"We want to set business models, pricing models, distribution models like (Apple Computer CEO Steve) Jobs did for music, but for the film industry," Michael Arrieta, senior vice president of Sony Pictures, said at the Digital Hollywood conference in Santa Monica, California.
"I'm trying to create the new 'anti-Napster,'" he added.
To that end, Arrieta said, his group plans to digitise Sony Pictures' top 500 films and make them available for the first time in various digital environments within the next year. He said the distribution for films like "Spider-Man 2" will go beyond just Movielink, the video-on-demand joint venture of Sony Pictures and several other major studios, which to date has hosted a limited library of Sony's movies.
For example, Sony plans to sell and make films available in flash memory for mobile phones in the next year, Arrieta said. It also will further develop its digital stores for downloading and owning films on the PC, he said in an interview.
Sony's plans -- and similar moves by other studios -- are likely to avoid empowering any one technology company -- such as Apple in the music equation -- and allow studios to pocket more of the profits. The philosophy in Hollywood is "Define your own agenda or someone else will for you."
Equally important is trying to avoid the rampant digital theft in peer-to-peer communities that the music industry has suffered, media executives say.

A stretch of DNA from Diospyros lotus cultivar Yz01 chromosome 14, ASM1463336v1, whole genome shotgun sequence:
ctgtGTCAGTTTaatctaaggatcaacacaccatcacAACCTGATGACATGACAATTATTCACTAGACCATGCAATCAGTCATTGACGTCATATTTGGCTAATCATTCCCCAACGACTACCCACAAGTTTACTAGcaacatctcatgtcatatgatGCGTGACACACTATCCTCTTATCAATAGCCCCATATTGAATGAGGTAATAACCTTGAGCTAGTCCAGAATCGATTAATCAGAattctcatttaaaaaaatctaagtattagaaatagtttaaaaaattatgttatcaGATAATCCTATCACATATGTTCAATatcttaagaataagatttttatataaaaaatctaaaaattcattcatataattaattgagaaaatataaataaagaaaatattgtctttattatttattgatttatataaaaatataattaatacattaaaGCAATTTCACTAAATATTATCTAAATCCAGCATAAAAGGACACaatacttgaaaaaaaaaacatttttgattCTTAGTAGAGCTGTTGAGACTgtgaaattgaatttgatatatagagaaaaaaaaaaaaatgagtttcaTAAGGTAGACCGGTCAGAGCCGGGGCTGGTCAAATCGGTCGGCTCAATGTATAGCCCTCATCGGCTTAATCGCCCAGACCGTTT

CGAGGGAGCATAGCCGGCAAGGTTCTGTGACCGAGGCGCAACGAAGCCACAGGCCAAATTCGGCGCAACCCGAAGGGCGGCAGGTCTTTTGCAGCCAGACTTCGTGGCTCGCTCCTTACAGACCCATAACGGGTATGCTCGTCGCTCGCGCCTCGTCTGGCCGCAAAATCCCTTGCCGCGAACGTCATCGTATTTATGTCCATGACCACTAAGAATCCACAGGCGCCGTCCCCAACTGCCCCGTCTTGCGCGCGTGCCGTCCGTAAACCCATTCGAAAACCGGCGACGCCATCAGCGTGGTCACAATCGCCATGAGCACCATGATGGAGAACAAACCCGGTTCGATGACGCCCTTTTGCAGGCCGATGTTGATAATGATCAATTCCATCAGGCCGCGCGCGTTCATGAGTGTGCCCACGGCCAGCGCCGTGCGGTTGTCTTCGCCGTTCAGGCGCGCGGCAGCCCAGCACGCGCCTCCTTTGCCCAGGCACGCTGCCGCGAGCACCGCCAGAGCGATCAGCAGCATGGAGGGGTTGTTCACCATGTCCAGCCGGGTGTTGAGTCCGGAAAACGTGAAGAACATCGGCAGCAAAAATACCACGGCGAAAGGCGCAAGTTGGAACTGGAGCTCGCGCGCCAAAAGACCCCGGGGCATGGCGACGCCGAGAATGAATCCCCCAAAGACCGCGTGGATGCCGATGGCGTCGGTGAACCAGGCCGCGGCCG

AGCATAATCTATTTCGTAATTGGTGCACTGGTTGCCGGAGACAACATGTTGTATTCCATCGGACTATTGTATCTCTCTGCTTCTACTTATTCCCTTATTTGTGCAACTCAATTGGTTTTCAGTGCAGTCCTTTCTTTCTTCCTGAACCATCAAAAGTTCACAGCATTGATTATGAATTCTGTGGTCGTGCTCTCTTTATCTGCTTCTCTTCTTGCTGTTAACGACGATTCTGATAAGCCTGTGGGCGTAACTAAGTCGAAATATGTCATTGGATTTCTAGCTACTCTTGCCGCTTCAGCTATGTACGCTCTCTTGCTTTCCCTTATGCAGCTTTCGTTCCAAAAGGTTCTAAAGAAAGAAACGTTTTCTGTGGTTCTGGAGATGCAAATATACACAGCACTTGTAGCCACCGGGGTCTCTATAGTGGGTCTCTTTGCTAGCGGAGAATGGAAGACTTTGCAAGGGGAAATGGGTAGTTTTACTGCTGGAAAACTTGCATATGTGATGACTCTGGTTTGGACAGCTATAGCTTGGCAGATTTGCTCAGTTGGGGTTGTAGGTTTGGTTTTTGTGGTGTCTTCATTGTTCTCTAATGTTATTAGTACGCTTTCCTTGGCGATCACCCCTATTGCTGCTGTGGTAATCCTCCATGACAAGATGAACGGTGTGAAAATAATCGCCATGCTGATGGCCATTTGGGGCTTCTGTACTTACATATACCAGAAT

At the Digital Hollywood conference, media executives including Arrieta ruminated on ongoing hurdles to giving consumers access to unlimited films, TV shows and multimedia on a range of devices, anywhere at anytime.
They agreed that issues surrounding digital rights management, consumer adoption and simple and compatible consumer electronics remained bottlenecks in the industry.
Still, Hollywood is working with technologists to help deliver the promise of the "digital home" more than ever before, according to entertainment executives. It's just that the two sides may still be speaking different languages.
"The plumbing of IT is converging," said Adam Bain, vice president of technology and production at Fox Sports Interactive. "But there are so many different devices the trends are of a divergent nature."
Media executives during the "Digital Home" panel also discussed the future of 30-second TV commercials in a digital environment that lets consumers skip over the ads.
Charles Swartz, executive director and CEO of the University of Southern California's Entertainment Technology Center, said that because ads are the most effective sales tool ever invented, they will not disappear. But, he said, there's an opportunity to customise and target the ads to people's homes with advanced technology.
"Commercials aren't dead; they'll just get more interactive and effective," said Shahid Khan, managing director of Bearingpoint, an entertainment consulting firm. "But someone has to figure out how to better measure this animal."
Whatever the case, entertainment, advertising and technology will increasingly meld into a seamless product, executives say, and it remains to be seen who will be the powerbroker. Sony Pictures, whose parent company develops a wide range of consumer electronics, reiterated that it's trying to set its own agenda for new entertainment distribution.
"The future is about creating an entertainment ecosystem," in which players, platforms, content rights and the user interface are fluid, Arrieta said. The industry's "in a transition period, but there's a high-level dialog (with technology partners) going on now."